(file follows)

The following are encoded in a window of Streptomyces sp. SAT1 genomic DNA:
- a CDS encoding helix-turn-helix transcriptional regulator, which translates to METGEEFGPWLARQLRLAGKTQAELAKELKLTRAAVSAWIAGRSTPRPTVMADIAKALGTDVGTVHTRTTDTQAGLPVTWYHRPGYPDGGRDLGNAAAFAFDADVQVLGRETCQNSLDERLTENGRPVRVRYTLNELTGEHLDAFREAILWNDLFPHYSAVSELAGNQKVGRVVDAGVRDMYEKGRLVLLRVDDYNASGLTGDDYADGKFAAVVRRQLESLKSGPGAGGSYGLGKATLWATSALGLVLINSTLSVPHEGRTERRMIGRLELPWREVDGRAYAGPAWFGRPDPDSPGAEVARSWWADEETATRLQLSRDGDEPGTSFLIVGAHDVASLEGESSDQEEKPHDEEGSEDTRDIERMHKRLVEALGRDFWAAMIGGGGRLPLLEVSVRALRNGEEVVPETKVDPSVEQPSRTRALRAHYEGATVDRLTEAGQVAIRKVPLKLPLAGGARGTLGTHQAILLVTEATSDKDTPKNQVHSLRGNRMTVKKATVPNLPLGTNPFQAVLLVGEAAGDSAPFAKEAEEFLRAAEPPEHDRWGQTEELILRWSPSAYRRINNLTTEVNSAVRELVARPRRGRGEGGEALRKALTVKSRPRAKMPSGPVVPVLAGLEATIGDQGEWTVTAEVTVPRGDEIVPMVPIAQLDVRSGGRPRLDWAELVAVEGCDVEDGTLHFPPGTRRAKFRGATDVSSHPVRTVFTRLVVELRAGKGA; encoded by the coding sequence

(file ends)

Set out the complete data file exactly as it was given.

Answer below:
The following are encoded in a window of Streptomyces sp. SAT1 genomic DNA:
- a CDS encoding helix-turn-helix transcriptional regulator, which translates to METGEEFGPWLARQLRLAGKTQAELAKELKLTRAAVSAWIAGRSTPRPTVMADIAKALGTDVGTVHTRTTDTQAGLPVTWYHRPGYPDGGRDLGNAAAFAFDADVQVLGRETCQNSLDERLTENGRPVRVRYTLNELTGEHLDAFREAILWNDLFPHYSAVSELAGNQKVGRVVDAGVRDMYEKGRLVLLRVDDYNASGLTGDDYADGKFAAVVRRQLESLKSGPGAGGSYGLGKATLWATSALGLVLINSTLSVPHEGRTERRMIGRLELPWREVDGRAYAGPAWFGRPDPDSPGAEVARSWWADEETATRLQLSRDGDEPGTSFLIVGAHDVASLEGESSDQEEKPHDEEGSEDTRDIERMHKRLVEALGRDFWAAMIGGGGRLPLLEVSVRALRNGEEVVPETKVDPSVEQPSRTRALRAHYEGATVDRLTEAGQVAIRKVPLKLPLAGGARGTLGTHQAILLVTEATSDKDTPKNQVHSLRGNRMTVKKATVPNLPLGTNPFQAVLLVGEAAGDSAPFAKEAEEFLRAAEPPEHDRWGQTEELILRWSPSAYRRINNLTTEVNSAVRELVARPRRGRGEGGEALRKALTVKSRPRAKMPSGPVVPVLAGLEATIGDQGEWTVTAEVTVPRGDEIVPMVPIAQLDVRSGGRPRLDWAELVAVEGCDVEDGTLHFPPGTRRAKFRGATDVSSHPVRTVFTRLVVELRAGKGA; encoded by the coding sequence